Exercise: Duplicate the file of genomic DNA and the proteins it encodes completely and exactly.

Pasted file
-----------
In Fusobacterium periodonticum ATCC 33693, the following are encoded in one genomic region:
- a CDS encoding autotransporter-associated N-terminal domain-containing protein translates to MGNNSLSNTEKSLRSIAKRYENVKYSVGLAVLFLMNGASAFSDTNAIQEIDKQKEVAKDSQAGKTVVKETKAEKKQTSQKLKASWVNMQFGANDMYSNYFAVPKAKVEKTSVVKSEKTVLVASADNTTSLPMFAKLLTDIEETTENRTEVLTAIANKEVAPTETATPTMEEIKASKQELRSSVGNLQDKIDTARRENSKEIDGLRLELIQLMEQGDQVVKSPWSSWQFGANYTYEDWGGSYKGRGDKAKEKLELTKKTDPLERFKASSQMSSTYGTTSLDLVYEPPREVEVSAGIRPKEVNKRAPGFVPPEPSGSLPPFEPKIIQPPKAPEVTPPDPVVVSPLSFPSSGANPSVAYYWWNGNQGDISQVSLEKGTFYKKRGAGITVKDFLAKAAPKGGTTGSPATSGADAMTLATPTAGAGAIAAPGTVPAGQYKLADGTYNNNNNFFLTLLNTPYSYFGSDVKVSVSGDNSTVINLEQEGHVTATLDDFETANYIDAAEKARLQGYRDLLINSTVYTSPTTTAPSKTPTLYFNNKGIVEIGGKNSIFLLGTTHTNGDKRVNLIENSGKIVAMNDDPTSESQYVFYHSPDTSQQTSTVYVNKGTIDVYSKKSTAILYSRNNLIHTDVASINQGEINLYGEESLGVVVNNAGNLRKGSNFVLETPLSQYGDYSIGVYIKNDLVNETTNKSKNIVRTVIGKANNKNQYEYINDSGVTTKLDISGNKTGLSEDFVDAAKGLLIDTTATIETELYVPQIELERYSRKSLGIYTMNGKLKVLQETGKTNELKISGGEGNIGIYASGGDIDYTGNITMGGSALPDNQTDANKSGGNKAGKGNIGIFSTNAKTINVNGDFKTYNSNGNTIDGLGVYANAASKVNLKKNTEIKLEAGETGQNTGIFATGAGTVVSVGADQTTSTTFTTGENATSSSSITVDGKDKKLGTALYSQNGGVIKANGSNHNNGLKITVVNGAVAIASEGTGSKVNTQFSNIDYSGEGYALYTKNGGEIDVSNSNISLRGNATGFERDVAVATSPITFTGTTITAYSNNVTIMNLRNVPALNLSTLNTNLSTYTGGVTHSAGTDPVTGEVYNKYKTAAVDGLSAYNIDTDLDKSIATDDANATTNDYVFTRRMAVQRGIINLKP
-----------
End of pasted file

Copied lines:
In Fusobacterium periodonticum ATCC 33693, the following are encoded in one genomic region:
- a CDS encoding autotransporter-associated N-terminal domain-containing protein translates to MGNNSLSNTEKSLRSIAKRYENVKYSVGLAVLFLMNGASAFSDTNAIQEIDKQKEVAKDSQAGKTVVKETKAEKKQTSQKLKASWVNMQFGANDMYSNYFAVPKAKVEKTSVVKSEKTVLVASADNTTSLPMFAKLLTDIEETTENRTEVLTAIANKEVAPTETATPTMEEIKASKQELRSSVGNLQDKIDTARRENSKEIDGLRLELIQLMEQGDQVVKSPWSSWQFGANYTYEDWGGSYKGRGDKAKEKLELTKKTDPLERFKASSQMSSTYGTTSLDLVYEPPREVEVSAGIRPKEVNKRAPGFVPPEPSGSLPPFEPKIIQPPKAPEVTPPDPVVVSPLSFPSSGANPSVAYYWWNGNQGDISQVSLEKGTFYKKRGAGITVKDFLAKAAPKGGTTGSPATSGADAMTLATPTAGAGAIAAPGTVPAGQYKLADGTYNNNNNFFLTLLNTPYSYFGSDVKVSVSGDNSTVINLEQEGHVTATLDDFETANYIDAAEKARLQGYRDLLINSTVYTSPTTTAPSKTPTLYFNNKGIVEIGGKNSIFLLGTTHTNGDKRVNLIENSGKIVAMNDDPTSESQYVFYHSPDTSQQTSTVYVNKGTIDVYSKKSTAILYSRNNLIHTDVASINQGEINLYGEESLGVVVNNAGNLRKGSNFVLETPLSQYGDYSIGVYIKNDLVNETTNKSKNIVRTVIGKANNKNQYEYINDSGVTTKLDISGNKTGLSEDFVDAAKGLLIDTTATIETELYVPQIELERYSRKSLGIYTMNGKLKVLQETGKTNELKISGGEGNIGIYASGGDIDYTGNITMGGSALPDNQTDANKSGGNKAGKGNIGIFSTNAKTINVNGDFKTYNSNGNTIDGLGVYANAASKVNLKKNTEIKLEAGETGQNTGIFATGAGTVVSVGADQTTSTTFTTGENATSSSSITVDGKDKKLGTALYSQNGGVIKANGSNHNNGLKITVVNGAVAIASEGTGSKVNTQFSNIDYSGEGYALYTKNGGEIDVSNSNISLRGNATGFERDVAVATSPITFTGTTITAYSNNVTIMNLRNVPALNLSTLNTNLSTYTGGVTHSAGTDPVTGEVYNKYKTAAVDGLSAYNIDTDLDKSIATDDANATTNDYVFTRRMAVQRGIINLKP